• I bet this is a surprise to you. English is one of the most translated languages out there, and a lot of translators usually translate different languages into the English language. This is because a lot of documents in different countries are usually in their native languages, and so the need to have them translated to the English language is very high. If you thought everyone in the world speaks English, then now you know that it’s just a small percentage of people who speak English in the entire world. 
  5. There are specific languages that translators work with on a daily.
    • Translators have specific languages that they work with more than the others. Service providers with translation services have caught on the wave, and they hire translators who understand these languages more. These languages are French, Spanish, German, and Japanese. Just like how the English language is globally these languages are next in line and eventually, they will are also global. 
  6. Translators have a hard time translating Arabic documents to any other language.
    • I can’t explain how many translators shy away from any project that needs them to work with the Arabic language. You see how marketing officials get worked up when they have to make a presentation, that’s the same way translators get when they have to work on files that have the Arabic language. First, we usually write the Arabic language is from right to left, while we write other languages from left to right. Next time you see a not so perfect document in the Arabic language, just understand that it’s not the easiest to work with and commend the translators for their effort.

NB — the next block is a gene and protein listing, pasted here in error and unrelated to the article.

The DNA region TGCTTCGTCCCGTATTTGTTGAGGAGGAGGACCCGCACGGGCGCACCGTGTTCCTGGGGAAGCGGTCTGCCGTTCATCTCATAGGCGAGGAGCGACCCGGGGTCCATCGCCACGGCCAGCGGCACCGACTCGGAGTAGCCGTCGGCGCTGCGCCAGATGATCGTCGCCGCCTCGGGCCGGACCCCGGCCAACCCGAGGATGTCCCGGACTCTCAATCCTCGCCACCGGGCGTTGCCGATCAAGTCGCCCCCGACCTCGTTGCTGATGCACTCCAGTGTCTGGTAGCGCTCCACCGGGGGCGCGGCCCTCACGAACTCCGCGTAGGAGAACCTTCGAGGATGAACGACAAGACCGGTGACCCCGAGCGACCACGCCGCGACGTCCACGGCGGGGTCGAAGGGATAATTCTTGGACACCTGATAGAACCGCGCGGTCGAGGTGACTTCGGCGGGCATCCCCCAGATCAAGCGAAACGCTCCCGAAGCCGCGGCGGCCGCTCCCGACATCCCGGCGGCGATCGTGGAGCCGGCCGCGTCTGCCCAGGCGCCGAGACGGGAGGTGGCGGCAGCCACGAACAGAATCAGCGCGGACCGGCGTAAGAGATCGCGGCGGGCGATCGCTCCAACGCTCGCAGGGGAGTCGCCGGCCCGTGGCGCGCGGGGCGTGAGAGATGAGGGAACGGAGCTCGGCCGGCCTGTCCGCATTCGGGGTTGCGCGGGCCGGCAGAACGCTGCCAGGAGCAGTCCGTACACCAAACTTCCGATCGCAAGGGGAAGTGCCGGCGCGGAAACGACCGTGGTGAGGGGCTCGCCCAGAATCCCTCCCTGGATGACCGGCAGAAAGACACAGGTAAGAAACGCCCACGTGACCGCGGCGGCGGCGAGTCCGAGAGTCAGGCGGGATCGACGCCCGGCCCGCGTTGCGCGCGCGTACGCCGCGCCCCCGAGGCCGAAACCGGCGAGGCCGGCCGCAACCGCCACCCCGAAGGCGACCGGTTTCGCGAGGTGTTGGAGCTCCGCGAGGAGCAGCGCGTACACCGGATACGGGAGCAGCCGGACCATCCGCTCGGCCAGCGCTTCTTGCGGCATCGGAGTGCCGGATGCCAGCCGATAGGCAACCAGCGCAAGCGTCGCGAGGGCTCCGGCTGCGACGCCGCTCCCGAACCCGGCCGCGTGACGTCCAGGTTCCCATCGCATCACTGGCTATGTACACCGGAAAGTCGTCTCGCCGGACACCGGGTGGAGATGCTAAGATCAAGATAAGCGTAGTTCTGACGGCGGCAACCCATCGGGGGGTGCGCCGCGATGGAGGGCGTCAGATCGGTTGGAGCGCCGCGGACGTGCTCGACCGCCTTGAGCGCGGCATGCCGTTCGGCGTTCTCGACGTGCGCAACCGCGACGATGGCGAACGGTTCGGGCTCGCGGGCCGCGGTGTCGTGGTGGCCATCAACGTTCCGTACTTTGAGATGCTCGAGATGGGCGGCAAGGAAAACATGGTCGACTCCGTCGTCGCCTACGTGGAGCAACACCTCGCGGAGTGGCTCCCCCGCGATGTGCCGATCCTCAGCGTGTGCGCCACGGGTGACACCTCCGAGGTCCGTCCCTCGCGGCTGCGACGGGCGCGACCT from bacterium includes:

7.  Translators denoted that the Chinese language has punctuation marks.
    • Where did these lies come from? That the Chinese language does not have punctuation marks. If it’s not the Chinese who said this, then the person who came up with this conclusion lied and lied big time. Translators who have been working with the Chinese language have been on a journey of making people understand that the language has punctuation marks that also work perfectly well. Can you imagine a language without punctuation marks, is there a language out there that doesn’t have punctuation marks? I don’t really know, but what translators are letting us know is that the Chinese language has punctuation marks.
  8. Translators find vowels hard to translate.
    • Did you know that the hardest thing for translators to translate is vowels? I’m sure you did not. When a translator has to work with languages that are vowel free as the target language from a language that has vowels, this becomes hard for them. There are languages like Arabic, Amharic, Hebrew, and Tigrinya which have no vowels. Translating to these languages is always a hassle for translators. Words like facetious or abstemious are words that would cause world war 3 for translators if they had to translate them to some aforementioned languages. A translator who can translate perfectly well into those languages is an enigma and very rare in that case.
  9. They also get translator blocks.
    • What this means is that translators also come across languages that prove to be very hard for them to work with unless they are native speakers of those languages. I used to think if you do something for a long period, then you become perfect because they also say that practice makes perfect. That is not the case for translators with languages like Arabic, Hungarian, Japanese, Finnish, Korean, Navajo, Icelandic, Basque, Polish and Chinese. You can work on them as many times as possible but every time they meet a new document on any of these languages then it’s like taking on something new and it usually makes things difficult. So the next time, you are getting something translated into one of these languages, give some breathing room to the translator.  He or she knows what they are doing, but they need time.

I will not rule out that translators have it easy with certain language pairs and also have it rough with others. From the facts I have mentioned above, you can tell which pairs are good for them and which ones are usually a little harder. You should be able to understand and respect the work that translators do and give them time to work on a project in order for them to ensure that they offer you the best services they can.